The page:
isProduction: process.env.NODE_ENV === 'production'
};

ReactDOM.render(<App />, document.getElementById('root'));

Changes

1.0.11

Added includeStateChangesOnSubscribe setting (NOW DEPRECATED in 2+) for cases where a subscriber to stateChanged wants to get the current state as well as the specific properties/data that were changes in the store. Defaults to false so prior versions will only receive the current state by default which keeps patched versions compatible in the 1.0.x range.

Set the property to true if you want to receive the store state as well as the specific properties/data that were changed when the stateChanged subject emits. Upon subscribing to stateChanged you will get back an object containing state (which has the current store state) and stateChanges (which has the individual properties/data that were changed in the store).

1.0.12

Changed updateState() to _updateState() since it's a private function. Remove tsconfig.json from package.

1.0.13

Moved BehaviorSubject into ObservableService class so that if multiple instances of a wrapper around the store are created, subscribers can subscribe to the individual instances.

1.0.14

Added logStateChanges setting to write out all state changes to the browser console when true. Defaults to false.

1.0.15

Added action to log output when logStateChanges is true.

1.0.16

Thanks to a great contribution by Mickey Puri you can now globally subscribe to store changes (globalStateChanged event) and even define state slices (stateSliceSelector setting).

1.0.17

Merged in another contribution by Mickey Puri to ensure the settings defaults are always applied regardless of how many properties the user passes. Renamed a settings default property (state_slice_selector => stateSliceSelector). Added editable store example (update/delete functionality) for Angular in the samples folder.

1.0.18

Minor updates to the readme.

1.0.19

Updated Angular example and added stateSliceSelector() information in readme

1.0.20

Updated readme

1.0.21

Updated to latest version of RxJS. Removed subsink from the Angular Simple Store demo to just use a normal Subscription for unsubscribing (just to keep it more "native" and require less dependencies).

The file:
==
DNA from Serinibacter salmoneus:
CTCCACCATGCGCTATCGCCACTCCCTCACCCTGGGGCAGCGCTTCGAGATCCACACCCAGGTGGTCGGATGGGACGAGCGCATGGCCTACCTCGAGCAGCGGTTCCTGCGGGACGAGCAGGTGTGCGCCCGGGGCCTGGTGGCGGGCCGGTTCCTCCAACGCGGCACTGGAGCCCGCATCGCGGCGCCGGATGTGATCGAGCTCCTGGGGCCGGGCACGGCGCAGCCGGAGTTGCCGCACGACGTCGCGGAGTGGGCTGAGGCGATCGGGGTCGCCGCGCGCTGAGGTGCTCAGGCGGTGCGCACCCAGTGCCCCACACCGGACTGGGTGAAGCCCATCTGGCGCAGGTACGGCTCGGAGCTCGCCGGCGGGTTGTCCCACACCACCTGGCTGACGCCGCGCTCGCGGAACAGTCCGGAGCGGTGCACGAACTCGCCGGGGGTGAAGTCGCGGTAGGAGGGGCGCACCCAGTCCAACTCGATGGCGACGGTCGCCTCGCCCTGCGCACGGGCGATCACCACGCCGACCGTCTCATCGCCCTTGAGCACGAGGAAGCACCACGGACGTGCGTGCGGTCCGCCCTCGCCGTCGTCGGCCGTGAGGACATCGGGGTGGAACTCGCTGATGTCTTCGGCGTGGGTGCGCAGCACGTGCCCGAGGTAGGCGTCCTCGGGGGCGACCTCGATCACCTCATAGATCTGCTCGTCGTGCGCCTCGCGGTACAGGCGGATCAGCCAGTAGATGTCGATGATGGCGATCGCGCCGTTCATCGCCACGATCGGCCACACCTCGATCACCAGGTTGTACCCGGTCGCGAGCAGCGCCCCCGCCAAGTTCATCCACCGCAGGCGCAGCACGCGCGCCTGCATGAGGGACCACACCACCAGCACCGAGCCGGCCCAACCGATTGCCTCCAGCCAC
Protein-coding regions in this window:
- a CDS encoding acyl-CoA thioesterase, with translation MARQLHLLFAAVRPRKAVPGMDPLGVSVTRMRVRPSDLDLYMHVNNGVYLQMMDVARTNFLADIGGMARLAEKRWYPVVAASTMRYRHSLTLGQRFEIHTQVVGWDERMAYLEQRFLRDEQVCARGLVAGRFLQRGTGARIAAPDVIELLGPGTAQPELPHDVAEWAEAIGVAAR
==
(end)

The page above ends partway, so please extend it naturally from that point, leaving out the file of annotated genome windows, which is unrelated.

1.0.22

Internal type additions and tests contributed by @elAndyG (https://github.com/elAndyG).

2.0.0 - October 13, 2019

  1. Added more strongly-typed information for stateChanged and the overall API to provide better code help while using Observable Store.
  2. RxJS is now a peer dependency (RxJS 6.4.0 or higher is required). This avoids reported versioning issues that have come up when a project already has RxJS in it. The 1.x version of Observable Store added RxJS as a dependency. Starting with 2.0.0 this is no longer the case.
  3. Added an ObservableStore.globalSettings property to allow store settings to be defined once if desired for an entire application rather than per service that uses the store. The global settings also support an isProduction property that controls if store state cloning is used (see the next item for more details).
  4. getState() and setState() now clone when the global settings isProduction property is false (ObservableStore.globalSettings = { isProduction: false }). When running in production mode no cloning is used in order to enhance performance since mutability issues would've been detected at development time. This technique is used with other store solutions as well.
  5. Changed TypeScript module compilation to CommonJS instead of ES2015 to aid with testing scenarios (such as Jest) where the project doesn't automatically handle ES2015 module conventions without extra configuration.

2.0.1 - October 14, 2019

With this version Observable Store won't clone when adding state via setState() if isProduction is true for globalSettings. It will clone when getState() is called though even when isProduction is set in this version. Otherwise certain change detection scenarios won't work correctly in various libraries/frameworks. The same behavior in the original 2.0 release of cloning during setState() and getState() calls still applies. This change only affects production scenarios.

2.1.0 - October 24, 2019

In order to allow stateChanged to be strongly-typed and also allow state changes with property changes to return a strongly-typed object as well, there are now 4 observable options to choose from when you want to know about changes to the store:

// access state changes made by a service interacting with the store
// allows access to slice of store state that service interacts with
stateChanged: Observable<T>   

// access all state changes in the store regardless of where they're
// made in the app
globalStateChanged: Observable<any>  

// access state changes made by a service interacting with the 
// store and include the properties that were changed
stateWithPropertyChanges: Observable<StateWithPropertyChanges<T>> 

// access all state changes in the store and include the 
// properties that were changed
globalStateWithPropertyChanges: Observable<StateWithPropertyChanges<any>>

The includeStateChangesOnSubscribe property is now deprecated since stateWithPropertyChanges or globalStateWithPropertyChanges can be used directly.

Thanks to Michael Turbe for the feedback and discussion on these changes.